Dangerous Concept, Dangerous Times - Galileo, Kepler and the Church

Dangerous Concept, Dangerous Times - Galileo, Kepler and the Church

  • Submitted By: ahboo
  • Date Submitted: 02/22/2009 6:13 PM
  • Category: Science
  • Words: 4398
  • Page: 18
  • Views: 760

The Age of Galileo - Introduction and Historical Entry, 17th Century Science & Telescope
Dangerous Concept, Dangerous Times - Galileo, Kepler and the Church


"I do not feel obliged to believe that the same God who has endowed us with sense, reason, and intellect has intended us to forgo their use." - Galileo Bonaiuti de' Galilei (15 Feb. 1564 to 8 Jan. 1642)

The physics of lens magnification was not a new concept in the 17th century world, the science dated back as far as A.D. 1000. Some of the first usable eyeglasses appeared around 1284 and by the mid 14th century the European spectacle industry saw a stable market amongst the well-educated, very rich noblemen or the influential and extremely well-read Italian clergy. Though the spectacles provided the technology needed for telescopic applications, no further use of the optics were developed in this direction for some time.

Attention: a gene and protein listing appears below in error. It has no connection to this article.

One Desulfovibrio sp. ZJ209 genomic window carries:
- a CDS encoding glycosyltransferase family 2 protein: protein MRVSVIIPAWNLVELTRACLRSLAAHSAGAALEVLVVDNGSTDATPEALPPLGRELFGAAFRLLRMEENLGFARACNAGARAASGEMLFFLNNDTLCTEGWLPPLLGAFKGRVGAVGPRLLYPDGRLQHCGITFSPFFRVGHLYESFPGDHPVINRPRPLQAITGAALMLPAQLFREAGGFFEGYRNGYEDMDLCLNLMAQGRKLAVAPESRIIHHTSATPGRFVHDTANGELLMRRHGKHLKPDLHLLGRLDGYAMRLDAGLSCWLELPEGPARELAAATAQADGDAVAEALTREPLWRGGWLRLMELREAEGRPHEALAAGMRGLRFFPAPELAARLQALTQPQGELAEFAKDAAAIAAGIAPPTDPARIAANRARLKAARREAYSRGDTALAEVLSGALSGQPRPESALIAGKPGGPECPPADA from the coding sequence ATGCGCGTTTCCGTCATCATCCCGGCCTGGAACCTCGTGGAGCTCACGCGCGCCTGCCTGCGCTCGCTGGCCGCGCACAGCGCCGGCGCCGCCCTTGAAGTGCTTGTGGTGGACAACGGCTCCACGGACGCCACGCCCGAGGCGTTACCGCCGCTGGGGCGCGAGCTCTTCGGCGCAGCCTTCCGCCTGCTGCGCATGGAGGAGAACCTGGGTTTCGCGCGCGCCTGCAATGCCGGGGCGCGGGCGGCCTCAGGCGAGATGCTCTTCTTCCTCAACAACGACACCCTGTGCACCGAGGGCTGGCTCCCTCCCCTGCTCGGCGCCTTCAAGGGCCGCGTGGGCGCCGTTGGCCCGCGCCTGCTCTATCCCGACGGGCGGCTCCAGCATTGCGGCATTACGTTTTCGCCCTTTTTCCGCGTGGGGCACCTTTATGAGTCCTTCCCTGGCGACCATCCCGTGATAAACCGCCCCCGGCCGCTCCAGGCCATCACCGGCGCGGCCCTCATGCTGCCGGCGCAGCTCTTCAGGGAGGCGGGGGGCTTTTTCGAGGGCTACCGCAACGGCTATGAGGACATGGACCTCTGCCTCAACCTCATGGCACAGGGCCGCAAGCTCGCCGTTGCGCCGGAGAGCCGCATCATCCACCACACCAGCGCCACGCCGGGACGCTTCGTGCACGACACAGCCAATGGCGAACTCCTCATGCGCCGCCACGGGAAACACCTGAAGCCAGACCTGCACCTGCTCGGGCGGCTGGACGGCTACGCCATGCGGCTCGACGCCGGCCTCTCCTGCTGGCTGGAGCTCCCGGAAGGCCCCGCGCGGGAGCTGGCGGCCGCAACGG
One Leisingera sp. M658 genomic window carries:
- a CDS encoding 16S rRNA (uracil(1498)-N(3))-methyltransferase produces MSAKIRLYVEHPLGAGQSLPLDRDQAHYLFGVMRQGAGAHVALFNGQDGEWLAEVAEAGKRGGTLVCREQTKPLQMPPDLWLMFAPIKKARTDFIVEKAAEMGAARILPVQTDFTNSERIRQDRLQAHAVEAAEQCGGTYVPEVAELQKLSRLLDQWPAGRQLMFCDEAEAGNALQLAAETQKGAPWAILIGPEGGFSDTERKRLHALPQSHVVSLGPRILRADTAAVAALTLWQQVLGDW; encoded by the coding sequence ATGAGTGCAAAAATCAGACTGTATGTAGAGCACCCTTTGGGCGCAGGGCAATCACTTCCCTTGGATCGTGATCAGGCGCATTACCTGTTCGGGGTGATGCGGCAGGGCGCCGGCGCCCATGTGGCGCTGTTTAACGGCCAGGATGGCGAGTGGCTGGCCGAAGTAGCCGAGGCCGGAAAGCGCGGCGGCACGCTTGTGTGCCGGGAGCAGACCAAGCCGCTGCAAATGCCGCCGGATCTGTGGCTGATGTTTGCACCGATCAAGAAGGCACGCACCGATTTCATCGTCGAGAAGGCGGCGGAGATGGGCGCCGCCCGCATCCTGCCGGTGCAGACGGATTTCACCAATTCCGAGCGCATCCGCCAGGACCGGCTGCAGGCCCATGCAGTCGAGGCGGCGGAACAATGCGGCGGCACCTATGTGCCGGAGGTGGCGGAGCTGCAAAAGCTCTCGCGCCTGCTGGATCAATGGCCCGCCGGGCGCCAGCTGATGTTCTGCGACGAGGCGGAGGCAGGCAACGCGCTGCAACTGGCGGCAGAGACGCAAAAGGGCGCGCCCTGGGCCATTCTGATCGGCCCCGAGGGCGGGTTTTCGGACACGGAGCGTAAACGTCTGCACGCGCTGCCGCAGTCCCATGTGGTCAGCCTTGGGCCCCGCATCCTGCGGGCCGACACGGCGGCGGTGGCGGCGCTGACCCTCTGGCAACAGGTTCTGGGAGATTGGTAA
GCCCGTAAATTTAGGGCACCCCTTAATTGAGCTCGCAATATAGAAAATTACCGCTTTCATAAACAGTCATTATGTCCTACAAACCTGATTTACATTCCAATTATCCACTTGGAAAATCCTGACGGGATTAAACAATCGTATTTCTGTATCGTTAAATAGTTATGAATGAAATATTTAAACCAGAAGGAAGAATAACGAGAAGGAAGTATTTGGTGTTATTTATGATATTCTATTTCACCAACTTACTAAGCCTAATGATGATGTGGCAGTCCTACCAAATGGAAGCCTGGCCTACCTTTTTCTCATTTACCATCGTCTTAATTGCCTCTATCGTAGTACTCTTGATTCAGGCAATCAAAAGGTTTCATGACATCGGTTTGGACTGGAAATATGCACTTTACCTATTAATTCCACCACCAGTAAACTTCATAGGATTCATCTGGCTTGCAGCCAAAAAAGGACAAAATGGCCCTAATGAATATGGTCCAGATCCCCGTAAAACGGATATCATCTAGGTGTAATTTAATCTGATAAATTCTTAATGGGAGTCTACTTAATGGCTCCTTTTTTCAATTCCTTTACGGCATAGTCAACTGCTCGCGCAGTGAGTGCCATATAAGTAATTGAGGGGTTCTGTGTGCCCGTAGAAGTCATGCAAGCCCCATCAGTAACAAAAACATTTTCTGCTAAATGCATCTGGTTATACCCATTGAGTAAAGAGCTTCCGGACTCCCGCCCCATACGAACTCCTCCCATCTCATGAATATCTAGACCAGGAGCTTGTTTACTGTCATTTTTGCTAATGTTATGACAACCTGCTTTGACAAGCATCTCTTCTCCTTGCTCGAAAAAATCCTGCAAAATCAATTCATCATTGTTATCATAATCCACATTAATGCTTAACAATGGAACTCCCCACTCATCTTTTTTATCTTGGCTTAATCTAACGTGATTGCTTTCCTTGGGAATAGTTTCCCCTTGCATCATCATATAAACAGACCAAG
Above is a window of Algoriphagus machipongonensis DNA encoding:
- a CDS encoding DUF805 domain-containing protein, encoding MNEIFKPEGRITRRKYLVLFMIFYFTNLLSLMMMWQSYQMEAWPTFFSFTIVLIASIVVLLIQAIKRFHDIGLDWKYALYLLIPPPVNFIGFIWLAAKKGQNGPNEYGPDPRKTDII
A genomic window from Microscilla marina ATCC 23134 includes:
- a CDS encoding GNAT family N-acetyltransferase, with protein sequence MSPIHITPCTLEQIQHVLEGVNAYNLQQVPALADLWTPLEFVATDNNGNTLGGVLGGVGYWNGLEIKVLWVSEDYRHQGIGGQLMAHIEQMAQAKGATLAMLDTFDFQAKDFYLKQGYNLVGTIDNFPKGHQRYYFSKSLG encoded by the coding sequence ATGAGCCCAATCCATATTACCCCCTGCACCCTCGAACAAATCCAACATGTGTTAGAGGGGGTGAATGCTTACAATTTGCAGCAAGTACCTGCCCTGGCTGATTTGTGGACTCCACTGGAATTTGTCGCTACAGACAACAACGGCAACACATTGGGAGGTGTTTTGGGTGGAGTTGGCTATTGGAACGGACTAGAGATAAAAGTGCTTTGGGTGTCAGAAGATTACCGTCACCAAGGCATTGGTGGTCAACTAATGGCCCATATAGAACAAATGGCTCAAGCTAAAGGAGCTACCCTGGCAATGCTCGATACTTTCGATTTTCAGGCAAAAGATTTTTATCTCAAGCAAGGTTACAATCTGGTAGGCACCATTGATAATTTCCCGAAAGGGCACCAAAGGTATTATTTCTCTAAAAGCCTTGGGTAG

Then in Holland, early in the 17th century, an optical instrument was unveiled which could magnified objects that were off in the distance, whether it was land or sky. Though debated, credit for it's invention is given to Hans Lippershey (c1570-c1619) of Holland who seems to have applied for a patent for such a device in 1608. Though denied the patent on the grounds that the new device could not be kept a secret, being too easily copied, Lippershey did receive funds for several pair of binocular telescopes made for the delegation to the States General of the Netherlands.

Meanwhile, news of the invention spread quickly and by 1609 models of the device could be purchased in Paris markets. The instrument was a rather crude device by today's standards and later designs were not noted for stability, a result of the lengthening of the tubes which contained the lenses. Some designs grew to twenty-five, fifty or more feet in length; an example built by Polish astronomer Hevelius measured 158 feet in length! Cumbersome though they may have been, they were still...

Similar Essays